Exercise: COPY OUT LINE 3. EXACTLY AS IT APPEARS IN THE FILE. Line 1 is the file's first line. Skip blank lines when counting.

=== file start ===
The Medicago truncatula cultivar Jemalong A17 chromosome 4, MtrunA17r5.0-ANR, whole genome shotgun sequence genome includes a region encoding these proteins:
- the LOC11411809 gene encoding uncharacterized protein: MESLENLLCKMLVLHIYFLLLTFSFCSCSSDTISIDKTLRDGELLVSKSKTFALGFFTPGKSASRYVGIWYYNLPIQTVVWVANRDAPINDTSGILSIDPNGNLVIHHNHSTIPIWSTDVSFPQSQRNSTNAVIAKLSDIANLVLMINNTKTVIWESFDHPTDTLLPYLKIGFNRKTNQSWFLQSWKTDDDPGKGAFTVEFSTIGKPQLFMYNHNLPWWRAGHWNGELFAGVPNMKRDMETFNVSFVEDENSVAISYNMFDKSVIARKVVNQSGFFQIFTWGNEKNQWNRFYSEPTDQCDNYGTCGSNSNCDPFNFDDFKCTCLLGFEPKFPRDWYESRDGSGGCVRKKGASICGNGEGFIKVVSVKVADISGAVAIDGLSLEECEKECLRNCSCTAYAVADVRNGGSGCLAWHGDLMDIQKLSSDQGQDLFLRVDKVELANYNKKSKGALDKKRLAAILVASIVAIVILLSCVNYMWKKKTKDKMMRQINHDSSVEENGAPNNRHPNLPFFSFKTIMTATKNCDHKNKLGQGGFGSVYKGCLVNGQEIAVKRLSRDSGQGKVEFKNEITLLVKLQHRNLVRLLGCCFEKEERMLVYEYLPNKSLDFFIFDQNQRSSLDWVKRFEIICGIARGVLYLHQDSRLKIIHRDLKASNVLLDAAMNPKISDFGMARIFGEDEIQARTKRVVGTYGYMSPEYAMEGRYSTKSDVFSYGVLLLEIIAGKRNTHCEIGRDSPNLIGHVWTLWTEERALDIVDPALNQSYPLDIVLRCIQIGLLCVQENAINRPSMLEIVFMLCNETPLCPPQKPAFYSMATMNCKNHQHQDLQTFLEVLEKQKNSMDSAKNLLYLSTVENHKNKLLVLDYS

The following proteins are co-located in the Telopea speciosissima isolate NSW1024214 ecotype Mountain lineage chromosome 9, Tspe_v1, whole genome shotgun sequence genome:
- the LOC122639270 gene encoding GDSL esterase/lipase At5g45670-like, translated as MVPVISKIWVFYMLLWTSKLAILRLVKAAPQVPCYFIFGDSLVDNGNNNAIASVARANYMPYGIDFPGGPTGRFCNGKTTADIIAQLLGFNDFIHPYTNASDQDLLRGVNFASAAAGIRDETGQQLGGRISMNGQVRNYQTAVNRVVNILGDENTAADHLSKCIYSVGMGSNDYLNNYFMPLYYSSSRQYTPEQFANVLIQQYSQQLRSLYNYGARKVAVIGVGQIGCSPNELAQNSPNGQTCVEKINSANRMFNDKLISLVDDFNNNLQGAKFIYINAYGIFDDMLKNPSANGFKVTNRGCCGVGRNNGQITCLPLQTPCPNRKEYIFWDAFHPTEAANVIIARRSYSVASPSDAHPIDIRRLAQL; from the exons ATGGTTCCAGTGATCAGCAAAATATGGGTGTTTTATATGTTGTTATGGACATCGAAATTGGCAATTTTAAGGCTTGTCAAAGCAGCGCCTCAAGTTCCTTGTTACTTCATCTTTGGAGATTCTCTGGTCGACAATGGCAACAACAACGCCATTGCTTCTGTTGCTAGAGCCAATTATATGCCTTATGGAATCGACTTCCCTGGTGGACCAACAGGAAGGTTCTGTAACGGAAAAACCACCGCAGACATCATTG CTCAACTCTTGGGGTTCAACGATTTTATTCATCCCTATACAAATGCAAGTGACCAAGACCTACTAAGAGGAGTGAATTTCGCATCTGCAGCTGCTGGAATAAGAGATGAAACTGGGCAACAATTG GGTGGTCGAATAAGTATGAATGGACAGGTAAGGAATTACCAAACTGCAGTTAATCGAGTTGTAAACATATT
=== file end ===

The following proteins are co-located in the Telopea speciosissima isolate NSW1024214 ecotype Mountain lineage chromosome 9, Tspe_v1, whole genome shotgun sequence genome: